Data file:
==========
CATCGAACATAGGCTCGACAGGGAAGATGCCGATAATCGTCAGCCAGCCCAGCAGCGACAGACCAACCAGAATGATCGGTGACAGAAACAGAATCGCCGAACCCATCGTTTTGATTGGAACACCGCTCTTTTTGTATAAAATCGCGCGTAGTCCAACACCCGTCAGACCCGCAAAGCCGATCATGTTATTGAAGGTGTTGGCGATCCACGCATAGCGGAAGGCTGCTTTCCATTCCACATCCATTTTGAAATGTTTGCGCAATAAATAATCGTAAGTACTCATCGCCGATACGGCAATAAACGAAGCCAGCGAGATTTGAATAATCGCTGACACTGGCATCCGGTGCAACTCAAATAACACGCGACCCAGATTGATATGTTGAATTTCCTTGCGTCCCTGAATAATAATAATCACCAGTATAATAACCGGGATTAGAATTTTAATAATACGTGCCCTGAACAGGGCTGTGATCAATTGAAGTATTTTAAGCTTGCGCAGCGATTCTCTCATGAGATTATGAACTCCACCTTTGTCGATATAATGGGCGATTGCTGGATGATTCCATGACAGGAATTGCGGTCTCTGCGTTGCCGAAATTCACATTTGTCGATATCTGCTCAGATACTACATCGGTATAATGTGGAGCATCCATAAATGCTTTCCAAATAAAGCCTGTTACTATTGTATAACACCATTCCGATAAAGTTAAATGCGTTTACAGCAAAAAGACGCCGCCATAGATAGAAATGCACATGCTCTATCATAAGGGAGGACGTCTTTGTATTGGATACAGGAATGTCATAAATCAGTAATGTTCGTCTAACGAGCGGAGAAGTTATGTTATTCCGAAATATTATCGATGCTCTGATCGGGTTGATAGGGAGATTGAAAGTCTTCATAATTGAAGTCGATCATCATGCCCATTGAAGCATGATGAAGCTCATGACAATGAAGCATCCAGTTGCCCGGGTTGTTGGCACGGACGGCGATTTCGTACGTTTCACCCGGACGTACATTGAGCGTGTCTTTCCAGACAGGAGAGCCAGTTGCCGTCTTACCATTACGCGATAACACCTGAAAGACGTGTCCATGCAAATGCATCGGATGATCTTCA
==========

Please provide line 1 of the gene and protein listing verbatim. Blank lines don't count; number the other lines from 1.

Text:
CATCGAACATAGGCTCGACAGGGAAGATGCCGATAATCGTCAGCCAGCCCAGCAGCGACAGACCAACCAGAATGATCGGTGACAGAAACAGAATCGCCGAACCCATCGTTTTGATTGGAACACCGCTCTTTTTGTATAAAATCGCGCGTAGTCCAACACCCGTCAGACCCGCAAAGCCGATCATGTTATTGAAGGTGTTGGCGATCCACGCATAGCGGAAGGCTGCTTTCCATTCCACATCCATTTTGAAATGTTTGCGCAATAAATAATCGTAAGTACTCATCGCCGATACGGCAATAAACGAAGCCAGCGAGATTTGAATAATCGCTGACACTGGCATCCGGTGCAACTCAAATAACACGCGACCCAGATTGATATGTTGAATTTCCTTGCGTCCCTGAATAATAATAATCACCAGTATAATAACCGGGATTAGAATTTTAATAATACGTGCCCTGAACAGGGCTGTGATCAATTGAAGTATTTTAAGCTTGCGCAGCGATTCTCTCATGAGATTATGAACTCCACCTTTGTCGATATAATGGGCGATTGCTGGATGATTCCATGACAGGAATTGCGGTCTCTGCGTTGCCGAAATTCACATTTGTCGATATCTGCTCAGATACTACATCGGTATAATGTGGAGCATCCATAAATGCTTTCCAAATAAAGCCTGTTACTATTGTATAACACCATTCCGATAAAGTTAAATGCGTTTACAGCAAAAAGACGCCGCCATAGATAGAAATGCACATGCTCTATCATAAGGGAGGACGTCTTTGTATTGGATACAGGAATGTCATAAATCAGTAATGTTCGTCTAACGAGCGGAGAAGTTATGTTATTCCGAAATATTATCGATGCTCTGATCGGGTTGATAGGGAGATTGAAAGTCTTCATAATTGAAGTCGATCATCATGCCCATTGAAGCATGATGAAGCTCATGACAATGAAGCATCCAGTTGCCCGGGTTGTTGGCACGGACGGCGATTTCGTACGTTTCACCCGGACGTACATTGAGCGTGTCTTTCCAGACAGGAGAGCCAGTTGCCGTCTTACCATTACGCGATAACACCTGAAAGACGTGTCCATGCAAATGCATCGGATGATCTTCA